The culture here is incredibly rich and interesting, but it is very different from Australia. First and foremost, there is “Africa time”. There’s no hurry in Africa and everything happens at its own pace. You really can’t force things to happen at a normal “Western” pace and if you do, you’ll just end up frustrated and things still won’t happen any faster. This also allows for setting your own work hours and relaxing into a lifestyle that can be reasonably stress free.
There is a lot that is available here, but nothing quite works the way you’ll expect it to, so everyday is an adventure…which is sometimes a bit tiring! There are regular power and water cuts, but generally I live a fairly normal life.
The scenery is incredible and I live just an hour away from Mt Kilimanjaro and a couple of hours from the world’s greatest safari parks. There are often monkeys around town too.
For the most part I feel safe in Arusha, however you cannot walk around at night and we do have Masai Guards at the house 24/7.
The poverty level here is high and there is so much need, but you just do what you can to help and you have to understand that you can’t fix everything.
What are your next plans for Ujamaa Hostel and the Ujamaa Children’s Home?
Ujamaa Hostel continues to expand and we are working with a range of different projects including an orphanage, a Nursery School and some Vocational Training Centres for disadvantaged youths. We love having our volunteers and are so lucky to be able to provide people with this experience. It really has a profound effect on people and it’s awesome that we get to be a part of that.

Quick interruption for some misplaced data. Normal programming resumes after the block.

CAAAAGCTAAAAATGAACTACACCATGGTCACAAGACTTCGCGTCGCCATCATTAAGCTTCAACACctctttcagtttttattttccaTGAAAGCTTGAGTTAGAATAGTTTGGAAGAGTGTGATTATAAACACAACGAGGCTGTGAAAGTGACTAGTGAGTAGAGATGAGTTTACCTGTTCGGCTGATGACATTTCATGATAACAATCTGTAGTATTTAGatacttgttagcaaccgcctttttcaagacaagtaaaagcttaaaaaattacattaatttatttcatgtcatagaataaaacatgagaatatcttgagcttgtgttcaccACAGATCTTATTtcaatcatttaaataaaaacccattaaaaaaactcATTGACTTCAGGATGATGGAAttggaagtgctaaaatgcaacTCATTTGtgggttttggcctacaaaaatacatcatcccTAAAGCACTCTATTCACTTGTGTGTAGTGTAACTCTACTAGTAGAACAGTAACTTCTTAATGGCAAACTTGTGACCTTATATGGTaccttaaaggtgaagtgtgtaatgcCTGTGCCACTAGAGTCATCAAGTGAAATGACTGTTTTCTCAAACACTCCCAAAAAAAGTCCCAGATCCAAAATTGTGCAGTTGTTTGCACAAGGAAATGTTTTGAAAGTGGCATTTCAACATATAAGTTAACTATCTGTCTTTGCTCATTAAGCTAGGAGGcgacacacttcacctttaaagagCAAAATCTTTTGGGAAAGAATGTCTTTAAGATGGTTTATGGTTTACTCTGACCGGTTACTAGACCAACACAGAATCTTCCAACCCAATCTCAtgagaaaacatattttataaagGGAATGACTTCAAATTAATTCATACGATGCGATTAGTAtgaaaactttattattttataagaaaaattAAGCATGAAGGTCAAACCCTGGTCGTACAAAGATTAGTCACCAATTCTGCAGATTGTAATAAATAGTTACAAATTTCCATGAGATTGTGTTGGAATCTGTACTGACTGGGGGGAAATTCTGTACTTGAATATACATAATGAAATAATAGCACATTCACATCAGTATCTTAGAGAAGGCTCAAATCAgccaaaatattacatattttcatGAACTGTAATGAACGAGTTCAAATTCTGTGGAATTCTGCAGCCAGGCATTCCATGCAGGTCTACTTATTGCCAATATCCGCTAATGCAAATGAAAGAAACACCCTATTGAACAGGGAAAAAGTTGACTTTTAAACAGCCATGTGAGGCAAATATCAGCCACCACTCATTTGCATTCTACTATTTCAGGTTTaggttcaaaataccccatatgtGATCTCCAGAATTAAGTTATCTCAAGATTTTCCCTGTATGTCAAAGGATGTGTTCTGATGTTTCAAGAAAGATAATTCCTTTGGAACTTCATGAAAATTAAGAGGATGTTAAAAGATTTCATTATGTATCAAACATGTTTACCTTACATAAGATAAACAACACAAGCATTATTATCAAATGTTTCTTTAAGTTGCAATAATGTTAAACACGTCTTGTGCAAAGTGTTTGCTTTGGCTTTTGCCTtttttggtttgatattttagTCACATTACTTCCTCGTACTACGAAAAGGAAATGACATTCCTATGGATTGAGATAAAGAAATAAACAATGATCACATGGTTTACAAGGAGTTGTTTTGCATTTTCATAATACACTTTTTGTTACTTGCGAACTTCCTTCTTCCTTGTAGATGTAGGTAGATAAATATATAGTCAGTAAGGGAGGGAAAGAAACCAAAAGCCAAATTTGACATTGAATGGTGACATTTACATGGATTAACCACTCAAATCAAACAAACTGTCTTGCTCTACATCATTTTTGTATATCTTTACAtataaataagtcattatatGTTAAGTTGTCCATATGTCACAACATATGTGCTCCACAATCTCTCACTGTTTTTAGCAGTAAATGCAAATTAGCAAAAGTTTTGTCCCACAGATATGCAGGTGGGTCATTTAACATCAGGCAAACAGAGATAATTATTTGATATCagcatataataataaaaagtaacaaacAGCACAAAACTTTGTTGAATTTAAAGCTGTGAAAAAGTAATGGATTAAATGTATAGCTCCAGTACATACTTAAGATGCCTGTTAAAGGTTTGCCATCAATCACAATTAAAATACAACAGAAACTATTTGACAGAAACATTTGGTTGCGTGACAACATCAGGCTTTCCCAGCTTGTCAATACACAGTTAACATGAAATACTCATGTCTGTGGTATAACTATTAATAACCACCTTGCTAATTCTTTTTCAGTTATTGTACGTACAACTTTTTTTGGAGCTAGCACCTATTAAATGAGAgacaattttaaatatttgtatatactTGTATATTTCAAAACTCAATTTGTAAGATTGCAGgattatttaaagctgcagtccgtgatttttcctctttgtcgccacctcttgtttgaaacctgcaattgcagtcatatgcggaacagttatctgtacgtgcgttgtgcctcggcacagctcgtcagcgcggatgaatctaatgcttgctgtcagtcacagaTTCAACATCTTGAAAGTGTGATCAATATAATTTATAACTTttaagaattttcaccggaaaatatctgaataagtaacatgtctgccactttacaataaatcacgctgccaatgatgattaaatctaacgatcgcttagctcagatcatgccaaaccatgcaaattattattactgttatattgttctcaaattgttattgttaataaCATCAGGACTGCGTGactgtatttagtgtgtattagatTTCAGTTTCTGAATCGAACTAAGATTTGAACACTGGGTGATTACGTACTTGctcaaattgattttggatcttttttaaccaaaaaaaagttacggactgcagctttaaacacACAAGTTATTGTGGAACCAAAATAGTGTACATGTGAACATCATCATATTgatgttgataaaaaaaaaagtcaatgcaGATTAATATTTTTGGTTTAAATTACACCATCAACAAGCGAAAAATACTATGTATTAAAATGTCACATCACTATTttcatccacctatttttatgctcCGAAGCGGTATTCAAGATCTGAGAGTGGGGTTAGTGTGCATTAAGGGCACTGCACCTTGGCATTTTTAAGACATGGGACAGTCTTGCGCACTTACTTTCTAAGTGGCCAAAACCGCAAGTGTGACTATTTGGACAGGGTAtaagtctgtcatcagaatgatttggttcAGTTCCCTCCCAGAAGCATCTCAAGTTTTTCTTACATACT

With Ujamaa Children’s Home, firstly we are looking to gain steady financial support so that we can take in more children. We currently have 5 amazing kids in the house and we’d love to help more.
Our next goal is to raise money to buy land and build a proper house for the Home. We’re currently renting a house which is fine for now, but we want to build a house that is designed specifically for our needs.
You’ve live in Tanzania for nearly 3 years but many of your family and friends still live in Melbourne. What are your favourite places to visit or things to do when you return to Melbourne?
I love coming back to Melbourne and visiting friends and family. My Mum’s cooking is always top of the list and I often spend a lot of time in the Supermarket, there just isn’t the same variety in Arusha.
If I’m eating out, I always go to Rococo (87 Acland St, St Kilda +61 3 9525 3232) with my brother, they have the most amazing salads, breads and pastas. I can never get Mexican food in Arusha, so I make sure I go to Amigos (7/478 Chapel St, South Yarra, +61 3 9826 1653) as well.
The food in Australia is great, because it’s always fresh and quick, but you don’t have to spend a lot of money to get it.
The London (92 Beach St, Port Melbourne +61 3 9646 4644) in Port Melbourne is my parent’s “local” so we always go there for a meal and a drink. Awesome steak sandwich.
If it’s summer, we’ll go to The Local Taphouse (184 Carlisle St, St Kilda East, +61 3 9537 2633) or The Railway Hotel (29 Chapel Street, Windsor +61 3 9510 4050).
I really love just walking around town and getting a coffee with friends. There are no shops in Arusha that sell new items, so I’m always stocking up on clothes and DVDs.
I also love to get some acupuncture at Vitality in Albert Park and to stock up on organic products (282 Richardson Street, Middle Park +61 3 9682 8866).